Designing Perfect Bound Books

Last updated on May 16th, 2023 at 03:15 pm

Designing a perfect bound book for the first time can be difficult. This explains a few first time design mistakes, and what to do to properly design perfect bound books.

Design your perfect bound books in single pages, not spreads

At Printivity, perfect bound books are not printed in spreads (except for the front and back cover) because we glue together sheets that are the dimension of the perfect bound book. For instance, when making an 8.5” x 11” bound book, the resulting pages being bound would be 8.5” x 11” in dimension. Therefore, we would not be able to use 2-page spreads, except for the front and back covers. Converting the spreads design to single pages on our end can be very difficult, especially when the middle of the spreads (where the two pages separate) don’t have any bleed space.

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Account for viewing loss of the inside pages due to the width of the spine

When designing inside pages for perfect bound books, the extra area that the spine takes up, also known as the gutter, must be accounted for. Depending on the size of the book, the gutter can be anywhere from 1/4” – 1/2”. An example of a perfect bound book gutter can be seen below.

 Gutter width can take up 1/4″ to 3/8″ from the page
Gutter width can take up 1/4″ to 1/2″ from the page

Therefore, there must be an extra 1/4”-1/2” of safety margin space on the side of the page where the gutter / spine will be. No text can be in this safety margin, as well as critical images that you want visible on your page. Make sure to keep track of which pages will be on the left and right side of the spine of your perfect bound book. Do this so you can correctly place your safety margins on the correct side of the page.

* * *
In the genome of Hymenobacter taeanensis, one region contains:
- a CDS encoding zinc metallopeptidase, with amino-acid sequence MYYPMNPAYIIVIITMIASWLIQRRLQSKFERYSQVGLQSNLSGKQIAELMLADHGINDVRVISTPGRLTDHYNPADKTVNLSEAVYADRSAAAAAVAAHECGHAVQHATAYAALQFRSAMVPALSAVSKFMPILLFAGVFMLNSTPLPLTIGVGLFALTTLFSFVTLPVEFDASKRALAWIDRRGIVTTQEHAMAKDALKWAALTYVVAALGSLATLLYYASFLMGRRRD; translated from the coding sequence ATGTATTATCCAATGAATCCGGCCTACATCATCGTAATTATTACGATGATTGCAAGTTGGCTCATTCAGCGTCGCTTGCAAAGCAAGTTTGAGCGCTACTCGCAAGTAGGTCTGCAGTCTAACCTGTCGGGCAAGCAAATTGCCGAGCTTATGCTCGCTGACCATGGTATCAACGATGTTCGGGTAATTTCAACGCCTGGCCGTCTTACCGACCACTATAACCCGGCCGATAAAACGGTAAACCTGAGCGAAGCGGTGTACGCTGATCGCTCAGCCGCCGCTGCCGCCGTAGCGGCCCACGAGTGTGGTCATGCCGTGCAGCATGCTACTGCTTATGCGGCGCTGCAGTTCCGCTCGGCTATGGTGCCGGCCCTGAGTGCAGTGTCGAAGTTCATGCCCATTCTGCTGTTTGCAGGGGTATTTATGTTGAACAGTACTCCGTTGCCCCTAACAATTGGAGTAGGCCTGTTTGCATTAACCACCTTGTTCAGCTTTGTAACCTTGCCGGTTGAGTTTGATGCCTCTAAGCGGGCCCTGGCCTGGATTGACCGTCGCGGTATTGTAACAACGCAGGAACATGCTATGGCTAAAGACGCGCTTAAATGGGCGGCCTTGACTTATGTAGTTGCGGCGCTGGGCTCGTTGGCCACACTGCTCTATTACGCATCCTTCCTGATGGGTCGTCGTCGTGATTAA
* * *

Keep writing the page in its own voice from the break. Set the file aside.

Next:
Don’t expect images that cover two pages to be perfectly aligned.

Having images extending 2 pages on a perfect binding is not practical because the gutter will break the continuity of the image. It can be extremely hard to align an image spread with regards to the gutter. This is because the gutter size can vary depending on the thickness of the book. An example of a 2-page image spread that was eaten by the gutter (but later fixed) is shown below. The flag is obviously broken up from the gutter and the overall image and page is not visually appealing.

Example of how the gutter can affect 2-page images. The spread does not match up because it is lost in the gutter.
Example of how the gutter can affect 2-page images

If you want two page image spreads, use fold-out page spreads

If 2 page spreads are absolutely necessary for your perfect bound book, try designing as a fold-out sheet. The spread will be printed on a single sheet that’s the size of 2 pages and the print will not have any splits. Printivity offers this service as a custom order to anyone who wants foldout page spreads in their perfect bound books.

Perfect bound book with the fold out closed
Foldout sheet closed
Perfect bound book with the fold out open
Foldout sheet open

Designing spines

The spine of a perfect binding needs to be designed exactly the width of the book. The spine of the book is attached to the center of the spread of the front cover and back cover. For books with a solid color front and back cover and spine, this can be relatively easy. The printer can trim off the extra width from the spread without worrying about the design.

It is recommended to only have the spine be a different color from the front cover and back cover with high page counts. Otherwise, this can lead to design problems with part of the spine moving to the front cover or back cover and not being completely centered. Thus, it is perfect design practice to make sure the spine is  the same color as the front cover or back cover pages. Here is an example of a book cover spread with a 3/4″ spine. Instead of the book design spread being 17.25″x11.25″ like a regular spread, the spread is 18″x11.25″ to account for the spine of the book.

 Perfect bound cover spread with a 3/4″ spine before it is cut and bound.
Perfect bound cover spread with a 3/4″ spine

Figuring out spine width

Calculating the width of the spine can be tricky because the toner adds width to the paper. Depending on what is being printed, and the number of pages the perfect bound book is, the toner can add up to 1/8” of thickness to the spine of the book. Printivity has a spine width calculator that will calculate the thickness of a book without accounting for toner. Thus, the spine thickness value given will be slightly thinner than what it will be.

For spine width calculations or other print and design questions, contact Printivity at 1-877-649-5463 or


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